Account-based marketing (ABM) is the new shiny object for B2B marketers.
Why? Because many marketers are waking up to the fact that while inbound marketing generates lots of leads, not enough of them are on the sales team’s hot list. This is especially a problem if you’re a marketer that sells to enterprise buyers.
With an account-based approach, you instead focus marketing on reaching decision makers at a targeted list of companies that you’d like to sell to. That way even if the result is fewer leads, the ones you engage will be much more sales qualified.
Makes sense right?
Of course, shifting from an inbound to account-based approach has implications for how marketing and sales work together, and how you’ll leverage different marketing channels, including social media. How will moving to account-based marketing impact your social media approach?
To get an expert’s perspective, I turned to Craig Rosenberg, co-founder and chief analyst at TOPO, a B2B research advisory firm.
“I think one of the downfalls for B2B social media has been its inability to meet the desire for instant impact in a volume demand generation play," he said.
"Social media is great for relationship building and nurturing which fits well in the longer-term process often part of account-based marketing. Marketers should use social media to stay engaged with their accounts at scale — share relevant content with them, etc. In account-based marketing, the fact that people don't click through and download white papers from social media doesn't matter because the only metric that matters is revenue from their target accounts."
So here’s how you can pivot your social media approach to better fit account-based marketing.
Follow the Right People
Start by following your target accounts on LinkedIn and Twitter. And look at the LinkedIn profiles of decision makers at these companies to see if any of them publish on LinkedIn Pulse and/or have a Twitter handle as part of their contact info. If so, follow accordingly. This makes it easy to keep an eye on what they talk about and share, and also to flag opportunities for your sales team to engage. Plus, some will follow you back on social media. Bonus tip: set up one or more Twitter lists for target account brand handles and key contacts to stay on top of their daily tweet activity.
Tune Your Social Listening
Update your social listening platform (or Google alerts) to include the brand handles of your target accounts, their executives, and other relevant contacts and keywords. The social data you gather from this will be invaluable in helping you understand what these companies are talking about, and what’s being said about them. These insights in combination with what you learn from following on social media will become the foundation for building a content marketing approach that’s highly customized for buyers.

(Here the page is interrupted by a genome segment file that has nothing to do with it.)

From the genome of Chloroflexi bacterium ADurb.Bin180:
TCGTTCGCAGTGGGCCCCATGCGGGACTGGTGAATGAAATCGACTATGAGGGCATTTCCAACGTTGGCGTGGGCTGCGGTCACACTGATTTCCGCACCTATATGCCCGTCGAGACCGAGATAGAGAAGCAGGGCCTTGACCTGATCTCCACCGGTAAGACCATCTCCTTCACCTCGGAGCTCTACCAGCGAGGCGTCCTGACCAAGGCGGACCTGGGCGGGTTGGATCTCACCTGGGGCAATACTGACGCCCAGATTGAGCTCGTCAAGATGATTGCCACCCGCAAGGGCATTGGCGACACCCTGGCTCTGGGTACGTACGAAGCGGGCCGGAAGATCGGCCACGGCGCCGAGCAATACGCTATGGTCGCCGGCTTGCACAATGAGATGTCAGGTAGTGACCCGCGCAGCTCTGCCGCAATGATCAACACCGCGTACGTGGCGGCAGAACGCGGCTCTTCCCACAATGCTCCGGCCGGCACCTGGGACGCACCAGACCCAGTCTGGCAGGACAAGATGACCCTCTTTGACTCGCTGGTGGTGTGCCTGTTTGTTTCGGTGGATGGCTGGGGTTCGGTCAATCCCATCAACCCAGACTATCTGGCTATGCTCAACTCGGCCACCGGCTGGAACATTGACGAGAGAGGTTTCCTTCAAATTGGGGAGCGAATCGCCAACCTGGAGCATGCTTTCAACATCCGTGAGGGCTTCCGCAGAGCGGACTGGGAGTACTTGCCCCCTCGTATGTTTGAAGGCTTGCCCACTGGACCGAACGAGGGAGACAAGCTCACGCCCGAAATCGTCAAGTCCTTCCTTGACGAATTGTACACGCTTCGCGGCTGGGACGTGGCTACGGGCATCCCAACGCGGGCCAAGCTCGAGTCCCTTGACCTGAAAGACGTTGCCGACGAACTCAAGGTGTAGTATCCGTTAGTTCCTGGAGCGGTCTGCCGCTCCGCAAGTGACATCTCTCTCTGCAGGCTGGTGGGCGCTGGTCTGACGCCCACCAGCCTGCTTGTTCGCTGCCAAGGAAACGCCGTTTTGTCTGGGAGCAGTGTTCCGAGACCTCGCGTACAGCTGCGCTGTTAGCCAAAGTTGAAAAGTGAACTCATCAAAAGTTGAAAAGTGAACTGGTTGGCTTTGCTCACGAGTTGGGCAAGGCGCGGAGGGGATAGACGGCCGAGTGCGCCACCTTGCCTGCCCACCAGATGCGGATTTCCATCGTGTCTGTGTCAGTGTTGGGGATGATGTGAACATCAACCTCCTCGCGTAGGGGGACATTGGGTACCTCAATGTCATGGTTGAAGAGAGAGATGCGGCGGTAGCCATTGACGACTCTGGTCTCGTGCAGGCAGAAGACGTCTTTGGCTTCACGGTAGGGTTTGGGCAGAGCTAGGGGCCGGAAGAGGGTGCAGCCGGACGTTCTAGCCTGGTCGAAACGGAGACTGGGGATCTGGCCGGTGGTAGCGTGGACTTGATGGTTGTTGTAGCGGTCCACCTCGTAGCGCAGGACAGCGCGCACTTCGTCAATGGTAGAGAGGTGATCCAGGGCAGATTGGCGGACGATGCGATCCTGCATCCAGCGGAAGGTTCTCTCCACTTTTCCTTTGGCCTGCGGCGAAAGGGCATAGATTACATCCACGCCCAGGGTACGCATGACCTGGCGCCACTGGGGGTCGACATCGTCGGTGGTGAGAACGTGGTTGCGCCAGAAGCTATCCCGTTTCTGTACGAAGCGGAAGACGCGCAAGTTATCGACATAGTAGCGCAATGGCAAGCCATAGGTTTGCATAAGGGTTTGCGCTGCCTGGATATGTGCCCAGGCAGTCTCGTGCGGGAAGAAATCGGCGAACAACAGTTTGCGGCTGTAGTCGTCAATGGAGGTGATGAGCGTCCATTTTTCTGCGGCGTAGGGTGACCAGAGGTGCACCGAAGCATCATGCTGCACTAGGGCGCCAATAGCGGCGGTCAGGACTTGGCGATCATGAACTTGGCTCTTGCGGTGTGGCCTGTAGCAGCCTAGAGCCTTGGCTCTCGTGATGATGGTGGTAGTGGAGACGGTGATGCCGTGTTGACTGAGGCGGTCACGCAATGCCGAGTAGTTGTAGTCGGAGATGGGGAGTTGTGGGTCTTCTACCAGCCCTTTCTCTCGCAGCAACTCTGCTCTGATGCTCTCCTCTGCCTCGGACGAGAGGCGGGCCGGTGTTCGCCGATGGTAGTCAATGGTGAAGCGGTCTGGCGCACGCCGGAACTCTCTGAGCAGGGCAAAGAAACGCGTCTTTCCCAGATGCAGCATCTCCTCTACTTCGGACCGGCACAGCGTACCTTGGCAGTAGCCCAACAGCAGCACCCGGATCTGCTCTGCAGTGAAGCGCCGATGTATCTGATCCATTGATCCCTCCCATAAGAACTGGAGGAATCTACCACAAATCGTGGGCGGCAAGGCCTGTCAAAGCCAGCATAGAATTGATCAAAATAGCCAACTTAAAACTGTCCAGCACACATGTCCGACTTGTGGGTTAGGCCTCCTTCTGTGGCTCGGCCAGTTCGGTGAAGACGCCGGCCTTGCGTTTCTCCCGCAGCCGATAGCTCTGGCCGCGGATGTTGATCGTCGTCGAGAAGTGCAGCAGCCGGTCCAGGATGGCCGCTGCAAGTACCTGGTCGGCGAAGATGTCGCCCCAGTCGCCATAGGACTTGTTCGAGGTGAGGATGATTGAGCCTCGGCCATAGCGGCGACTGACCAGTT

Refine Your blog Content
With social insights about your target accounts in hand, you can now update your editorial calendar to craft blog posts that reflect their interests, needs, pains, and aspirations. In addition, look for opportunities to make prospects the star of your content. For example, mention target companies in your posts, reference quotes from their executives, include their blog posts in your industry roundups, ask to republish their posts, and invite company contacts to contribute to your blog. Said another way, make your content all about them and they’ll be sure to notice!
Engage and Build Relationships
Now that you’re tracking social activity and tailoring content, you’re ready to focus on engaging and building relationships with key contacts at your target accounts. There are many ways to do this. For instance, share your prospect’s content, advocate their brand, and answer their questions, all while looking for openings to engage with brand content and helpful comments. The objective is to establish relationships that open the door for future revenue opportunities… so make sure you’ve also got a process in place to bring in the sales team when the right opportunity presents itself.
Target with Social Advertising
You should also consider advertising on LinkedIn, Facebook and Twitter to get your message in front of contacts at your top accounts. Each of these social networks has expanded their ad targeting capabilities over the last couple years. For example, LinkedIn recently released an account-based marketing campaign tool for customers of its Sponsored Updates and InMail ad products. And both Facebook and Twitter allow you to target advertising at “custom audiences” created by uploading email addresses, phone numbers (Facebook), and Twitter handles.
Now It’s Your Turn
Are you tailoring your social media approach for account-based marketing? What else are you doing to reach and engage target accounts on social media? Share your thoughts in the comment section below.